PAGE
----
Mobile phones also cause acne

Mobile phones also cause acne


During the pandemic, many teenagers with acne problems were grateful for having to wear a mask on the street because it helped them hide the pimples that made them so self-conscious. In fact, some kids decided to continue with it even when the obligation to wear them indoors was lifted. Having half their face covered allowed them to hide pimples and acne marks, but it also worsened the condition of their skin. Result: they entered a loop in which they did not remove their masks because their faces were getting worse and worse.

Wearing masks for so many hours didn’t do any good for pimpled skin, nor do stress, greasy cosmetics… and cell phones. Yes, the cell phone. Abusing your phone can trigger and even aggravate acne breakouts on the side of your face where the device rests. “A clinical study carried out in 2020 concluded that mobile phone abuse worsened acne on one side of the face in seven out of ten patients prone to suffering from this type of problem and triggered it in three out of ten without previous acne,” explains the pharmacist specializing in dermopharmacy Gema Herrerías.

Light and heat

As for the causes that produce this reaction in the skin, the study blames, among other factors, “the visible light emitted by the devices.” Apparently, these flashes can increase the proliferation of one of the bacteria (staphylococcus aureus) that is behind the appearance of pimples and blackheads on the face. «Acne breakouts in the area of ​​contact with the mobile phone are also due to the heat emitted by the phone, especially during the charging process, friction, repeated pressure on the cheek when talking, sweat, sebum, dust, a history of skin problems…”, lists the Sevillian pharmacist, co-author of the book ‘X-ray of a cosmetic’.

The accumulation of bacteria and dirt on the mobile phone is another reason why this type of outbreak occurs, “so it is recommended to periodically clean the devices with a soft, slightly damp cloth, always with the phone turned off.” .

Most frequent injuries

One of the main consequences of this mobile phone abuse is the appearance of grade 3 acne (on a scale of 0 to 5) in the most affected area of ​​the face, especially in the case of patients with previous dermatological problems. “The study indicates that the most frequent lesions are papules (red pimples) and white pustules, although nodules that leave scars can also appear,” warns Gema Herrerías, one of the best-known disseminators in our country in the field of dermopharmacy.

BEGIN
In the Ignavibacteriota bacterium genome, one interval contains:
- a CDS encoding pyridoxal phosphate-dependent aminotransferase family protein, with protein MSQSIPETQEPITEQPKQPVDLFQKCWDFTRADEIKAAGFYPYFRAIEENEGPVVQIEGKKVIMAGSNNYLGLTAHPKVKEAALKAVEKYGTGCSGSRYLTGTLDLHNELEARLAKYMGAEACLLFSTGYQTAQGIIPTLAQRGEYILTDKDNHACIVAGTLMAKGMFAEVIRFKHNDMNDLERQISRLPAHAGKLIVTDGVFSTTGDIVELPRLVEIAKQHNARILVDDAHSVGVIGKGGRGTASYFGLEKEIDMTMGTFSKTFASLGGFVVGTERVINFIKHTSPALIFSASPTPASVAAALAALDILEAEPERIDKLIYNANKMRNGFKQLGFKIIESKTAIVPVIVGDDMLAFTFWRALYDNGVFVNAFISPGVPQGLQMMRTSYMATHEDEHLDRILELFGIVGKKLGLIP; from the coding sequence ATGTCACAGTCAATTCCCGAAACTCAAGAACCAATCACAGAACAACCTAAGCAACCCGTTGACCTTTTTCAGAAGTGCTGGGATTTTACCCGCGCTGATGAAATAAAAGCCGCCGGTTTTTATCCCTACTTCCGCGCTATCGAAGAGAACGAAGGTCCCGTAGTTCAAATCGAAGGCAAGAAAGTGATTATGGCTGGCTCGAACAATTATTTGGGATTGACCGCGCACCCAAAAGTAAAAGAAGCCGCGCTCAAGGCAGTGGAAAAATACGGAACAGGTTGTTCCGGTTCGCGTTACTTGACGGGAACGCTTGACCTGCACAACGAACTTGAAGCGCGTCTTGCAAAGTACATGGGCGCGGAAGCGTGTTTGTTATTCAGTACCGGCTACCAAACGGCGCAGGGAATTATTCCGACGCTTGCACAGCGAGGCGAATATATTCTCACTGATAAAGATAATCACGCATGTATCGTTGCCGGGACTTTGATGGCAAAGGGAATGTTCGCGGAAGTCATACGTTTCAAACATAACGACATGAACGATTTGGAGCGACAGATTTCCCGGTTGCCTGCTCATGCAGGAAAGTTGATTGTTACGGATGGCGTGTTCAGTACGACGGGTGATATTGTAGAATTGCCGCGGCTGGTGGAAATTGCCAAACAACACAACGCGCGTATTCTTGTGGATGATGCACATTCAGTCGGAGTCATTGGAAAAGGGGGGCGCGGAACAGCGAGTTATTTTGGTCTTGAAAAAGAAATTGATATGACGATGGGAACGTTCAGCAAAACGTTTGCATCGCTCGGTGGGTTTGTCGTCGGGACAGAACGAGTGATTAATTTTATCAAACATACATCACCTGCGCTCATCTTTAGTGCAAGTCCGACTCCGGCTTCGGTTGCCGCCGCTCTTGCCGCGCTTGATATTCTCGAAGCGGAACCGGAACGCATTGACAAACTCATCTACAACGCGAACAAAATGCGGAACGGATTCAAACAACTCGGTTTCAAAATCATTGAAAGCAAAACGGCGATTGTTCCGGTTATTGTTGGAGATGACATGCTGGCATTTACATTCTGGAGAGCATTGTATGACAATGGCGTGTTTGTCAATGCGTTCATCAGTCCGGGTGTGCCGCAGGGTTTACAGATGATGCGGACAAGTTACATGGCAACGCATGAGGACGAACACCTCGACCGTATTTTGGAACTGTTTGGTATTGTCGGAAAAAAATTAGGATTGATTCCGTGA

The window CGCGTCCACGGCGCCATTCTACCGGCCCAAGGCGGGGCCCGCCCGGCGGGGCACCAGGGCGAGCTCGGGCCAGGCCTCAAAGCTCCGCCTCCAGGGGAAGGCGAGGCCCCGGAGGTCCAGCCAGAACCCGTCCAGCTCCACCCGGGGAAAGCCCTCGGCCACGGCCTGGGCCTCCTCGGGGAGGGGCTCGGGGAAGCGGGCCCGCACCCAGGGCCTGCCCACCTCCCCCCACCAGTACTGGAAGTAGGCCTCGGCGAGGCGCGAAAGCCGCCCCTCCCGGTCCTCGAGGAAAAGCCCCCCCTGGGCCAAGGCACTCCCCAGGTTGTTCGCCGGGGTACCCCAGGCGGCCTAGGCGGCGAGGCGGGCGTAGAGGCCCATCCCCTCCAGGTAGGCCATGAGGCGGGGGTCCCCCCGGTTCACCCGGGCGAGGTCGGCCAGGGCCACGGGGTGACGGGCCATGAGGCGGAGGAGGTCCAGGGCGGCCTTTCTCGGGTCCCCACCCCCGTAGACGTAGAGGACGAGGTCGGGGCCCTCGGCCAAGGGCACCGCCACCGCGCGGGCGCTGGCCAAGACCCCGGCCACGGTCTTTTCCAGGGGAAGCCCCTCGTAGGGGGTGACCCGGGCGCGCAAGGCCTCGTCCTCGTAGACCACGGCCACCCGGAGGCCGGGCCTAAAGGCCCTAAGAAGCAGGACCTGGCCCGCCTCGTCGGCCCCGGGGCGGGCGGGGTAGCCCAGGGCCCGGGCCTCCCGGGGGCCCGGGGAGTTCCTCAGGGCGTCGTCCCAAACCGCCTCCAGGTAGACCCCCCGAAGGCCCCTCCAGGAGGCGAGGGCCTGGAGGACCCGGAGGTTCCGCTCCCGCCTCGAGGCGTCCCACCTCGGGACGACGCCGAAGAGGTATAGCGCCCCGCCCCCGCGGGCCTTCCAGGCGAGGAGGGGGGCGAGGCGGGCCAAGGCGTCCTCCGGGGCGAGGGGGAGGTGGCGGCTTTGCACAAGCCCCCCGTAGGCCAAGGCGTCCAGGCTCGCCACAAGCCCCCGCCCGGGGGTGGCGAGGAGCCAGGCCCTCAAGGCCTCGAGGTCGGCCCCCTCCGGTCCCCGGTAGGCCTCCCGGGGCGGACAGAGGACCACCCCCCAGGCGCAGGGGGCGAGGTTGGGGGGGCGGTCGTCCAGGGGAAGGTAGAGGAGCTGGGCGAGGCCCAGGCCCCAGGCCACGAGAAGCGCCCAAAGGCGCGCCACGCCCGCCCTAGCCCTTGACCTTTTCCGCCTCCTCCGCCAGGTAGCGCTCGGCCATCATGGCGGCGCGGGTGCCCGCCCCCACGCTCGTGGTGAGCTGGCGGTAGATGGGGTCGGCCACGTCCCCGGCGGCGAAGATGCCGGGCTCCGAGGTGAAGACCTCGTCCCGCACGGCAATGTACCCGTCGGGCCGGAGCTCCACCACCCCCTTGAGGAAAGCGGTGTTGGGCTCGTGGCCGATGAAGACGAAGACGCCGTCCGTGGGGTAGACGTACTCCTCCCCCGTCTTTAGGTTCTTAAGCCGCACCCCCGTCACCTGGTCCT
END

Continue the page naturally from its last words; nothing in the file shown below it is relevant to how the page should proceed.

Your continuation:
Oily, acne-prone skin is the most vulnerable to suffering a reaction of this type, followed by sensitive skin with loss of its barrier function (they may experience greater irritation due to the friction and pressure of the phone) and people who do not maintain a correct facial hygiene and do not regularly clean your phone.

Treatment

Dermatologist Ana Molina regrets that acne still “bitters” the lives of many adolescents and not so adolescents, “when it is a problem that has a solution and that most of us are going to have to face at some point in our lives, since it affects eight out of ten young people and 40% of adult women.

The specialist insists that one of the keys to successfully treating acne and avoiding the unsightly scars left by “years of self-removing pimples in front of the mirror” is to act as soon as possible and “avoid home remedies.” In the case of adolescents, very simple routines are usually prescribed, “which basically consist of a good cleaning (morning and night) combined with a specific product that contains antiseptics, antibiotics, hydroxy acids, retinoids… Nowadays there are solutions excellent for ending this problem, such as isotretinoin, a very effective, definitive and safe active ingredient that all dermatologists love because it is capable of ending severe acne, although it is also used at lower doses to treat more moderate breakouts or late acne,” explains Dr. Ana Molina.

Scars can also be treated, but it is important to be aware that treatments, with the laser on the head, can improve their appearance by 60% or 70%, but do not eliminate them completely. “That is why prevention is so important,” agree the experts consulted.

Tips to avoid this reaction on the face

  • Regularly clean the screen

    and the edges of the phone with a clean, disinfecting cloth such as 70% isopropyl alcohol or bleach-free disinfectant wipes.

  • Avoid holding the phone against your skin for long periods.

    “Use headphones or the speaker for long calls and do not use your cell phone when it is charging,” advises dermopharmacy expert Gema Herrerías.

  • Wash your face regularly

    “Use care products appropriate for each skin type.”

  • Avoid touching the skin with dirty hands

    or directly with the phone.

  • Consider using screen protectors or cases

    that avoid direct contact of the device with your skin.



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